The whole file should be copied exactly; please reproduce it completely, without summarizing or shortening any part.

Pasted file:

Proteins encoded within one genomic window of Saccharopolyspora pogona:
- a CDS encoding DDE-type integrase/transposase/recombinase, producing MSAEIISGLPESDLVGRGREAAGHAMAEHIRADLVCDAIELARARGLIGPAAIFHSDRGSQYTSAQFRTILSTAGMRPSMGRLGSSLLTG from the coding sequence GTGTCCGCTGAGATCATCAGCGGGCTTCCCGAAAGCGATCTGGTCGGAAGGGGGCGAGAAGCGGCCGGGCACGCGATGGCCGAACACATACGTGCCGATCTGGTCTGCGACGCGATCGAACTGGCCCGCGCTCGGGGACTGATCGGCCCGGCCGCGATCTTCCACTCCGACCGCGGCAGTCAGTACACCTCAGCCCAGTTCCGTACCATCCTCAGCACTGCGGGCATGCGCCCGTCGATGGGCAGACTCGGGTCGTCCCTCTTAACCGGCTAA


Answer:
Proteins encoded within one genomic window of Saccharopolyspora pogona:
- a CDS encoding DDE-type integrase/transposase/recombinase, producing MSAEIISGLPESDLVGRGREAAGHAMAEHIRADLVCDAIELARARGLIGPAAIFHSDRGSQYTSAQFRTILSTAGMRPSMGRLGSSLLTG from the coding sequence GTGTCCGCTGAGATCATCAGCGGGCTTCCCGAAAGCGATCTGGTCGGAAGGGGGCGAGAAGCGGCCGGGCACGCGATGGCCGAACACATACGTGCCGATCTGGTCTGCGACGCGATCGAACTGGCCCGCGCTCGGGGACTGATCGGCCCGGCCGCGATCTTCCACTCCGACCGCGGCAGTCAGTACACCTCAGCCCAGTTCCGTACCATCCTCAGCACTGCGGGCATGCGCCCGTCGATGGGCAGACTCGGGTCGTCCCTCTTAACCGGCTAA